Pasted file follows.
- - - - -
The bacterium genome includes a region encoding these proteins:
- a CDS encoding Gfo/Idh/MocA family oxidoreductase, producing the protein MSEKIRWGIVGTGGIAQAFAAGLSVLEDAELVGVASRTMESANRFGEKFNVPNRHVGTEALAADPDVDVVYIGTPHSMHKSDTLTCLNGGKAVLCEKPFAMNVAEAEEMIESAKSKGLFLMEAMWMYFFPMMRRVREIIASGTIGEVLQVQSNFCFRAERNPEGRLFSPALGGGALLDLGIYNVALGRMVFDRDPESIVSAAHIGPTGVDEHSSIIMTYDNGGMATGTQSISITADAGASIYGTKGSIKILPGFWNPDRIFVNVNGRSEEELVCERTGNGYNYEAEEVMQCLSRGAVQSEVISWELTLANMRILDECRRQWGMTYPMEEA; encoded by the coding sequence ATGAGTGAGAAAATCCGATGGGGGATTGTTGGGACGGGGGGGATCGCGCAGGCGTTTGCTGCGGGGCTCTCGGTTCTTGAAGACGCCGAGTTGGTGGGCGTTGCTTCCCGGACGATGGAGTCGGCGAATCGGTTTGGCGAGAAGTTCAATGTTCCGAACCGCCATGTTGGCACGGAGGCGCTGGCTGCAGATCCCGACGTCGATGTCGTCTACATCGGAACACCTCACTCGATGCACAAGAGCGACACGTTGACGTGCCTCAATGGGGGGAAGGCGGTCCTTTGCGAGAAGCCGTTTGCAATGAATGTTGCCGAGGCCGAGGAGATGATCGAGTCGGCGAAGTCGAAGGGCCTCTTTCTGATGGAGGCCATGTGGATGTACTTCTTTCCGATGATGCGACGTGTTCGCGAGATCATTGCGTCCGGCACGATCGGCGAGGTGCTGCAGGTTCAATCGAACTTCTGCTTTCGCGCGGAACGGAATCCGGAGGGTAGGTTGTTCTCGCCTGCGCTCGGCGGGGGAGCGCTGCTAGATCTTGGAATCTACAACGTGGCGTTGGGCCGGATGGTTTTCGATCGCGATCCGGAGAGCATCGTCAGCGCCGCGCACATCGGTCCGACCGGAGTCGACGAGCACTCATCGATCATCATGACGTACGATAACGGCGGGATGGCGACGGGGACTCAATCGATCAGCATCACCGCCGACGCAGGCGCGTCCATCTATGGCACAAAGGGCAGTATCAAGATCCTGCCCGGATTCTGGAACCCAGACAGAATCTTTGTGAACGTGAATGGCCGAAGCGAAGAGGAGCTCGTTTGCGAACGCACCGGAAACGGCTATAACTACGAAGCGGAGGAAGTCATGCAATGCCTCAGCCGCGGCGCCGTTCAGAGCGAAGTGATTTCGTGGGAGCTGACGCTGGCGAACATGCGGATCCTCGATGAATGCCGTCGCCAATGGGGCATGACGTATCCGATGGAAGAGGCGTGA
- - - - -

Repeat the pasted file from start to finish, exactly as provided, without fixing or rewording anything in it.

The bacterium genome includes a region encoding these proteins:
- a CDS encoding Gfo/Idh/MocA family oxidoreductase, producing the protein MSEKIRWGIVGTGGIAQAFAAGLSVLEDAELVGVASRTMESANRFGEKFNVPNRHVGTEALAADPDVDVVYIGTPHSMHKSDTLTCLNGGKAVLCEKPFAMNVAEAEEMIESAKSKGLFLMEAMWMYFFPMMRRVREIIASGTIGEVLQVQSNFCFRAERNPEGRLFSPALGGGALLDLGIYNVALGRMVFDRDPESIVSAAHIGPTGVDEHSSIIMTYDNGGMATGTQSISITADAGASIYGTKGSIKILPGFWNPDRIFVNVNGRSEEELVCERTGNGYNYEAEEVMQCLSRGAVQSEVISWELTLANMRILDECRRQWGMTYPMEEA; encoded by the coding sequence ATGAGTGAGAAAATCCGATGGGGGATTGTTGGGACGGGGGGGATCGCGCAGGCGTTTGCTGCGGGGCTCTCGGTTCTTGAAGACGCCGAGTTGGTGGGCGTTGCTTCCCGGACGATGGAGTCGGCGAATCGGTTTGGCGAGAAGTTCAATGTTCCGAACCGCCATGTTGGCACGGAGGCGCTGGCTGCAGATCCCGACGTCGATGTCGTCTACATCGGAACACCTCACTCGATGCACAAGAGCGACACGTTGACGTGCCTCAATGGGGGGAAGGCGGTCCTTTGCGAGAAGCCGTTTGCAATGAATGTTGCCGAGGCCGAGGAGATGATCGAGTCGGCGAAGTCGAAGGGCCTCTTTCTGATGGAGGCCATGTGGATGTACTTCTTTCCGATGATGCGACGTGTTCGCGAGATCATTGCGTCCGGCACGATCGGCGAGGTGCTGCAGGTTCAATCGAACTTCTGCTTTCGCGCGGAACGGAATCCGGAGGGTAGGTTGTTCTCGCCTGCGCTCGGCGGGGGAGCGCTGCTAGATCTTGGAATCTACAACGTGGCGTTGGGCCGGATGGTTTTCGATCGCGATCCGGAGAGCATCGTCAGCGCCGCGCACATCGGTCCGACCGGAGTCGACGAGCACTCATCGATCATCATGACGTACGATAACGGCGGGATGGCGACGGGGACTCAATCGATCAGCATCACCGCCGACGCAGGCGCGTCCATCTATGGCACAAAGGGCAGTATCAAGATCCTGCCCGGATTCTGGAACCCAGACAGAATCTTTGTGAACGTGAATGGCCGAAGCGAAGAGGAGCTCGTTTGCGAACGCACCGGAAACGGCTATAACTACGAAGCGGAGGAAGTCATGCAATGCCTCAGCCGCGGCGCCGTTCAGAGCGAAGTGATTTCGTGGGAGCTGACGCTGGCGAACATGCGGATCCTCGATGAATGCCGTCGCCAATGGGGCATGACGTATCCGATGGAAGAGGCGTGA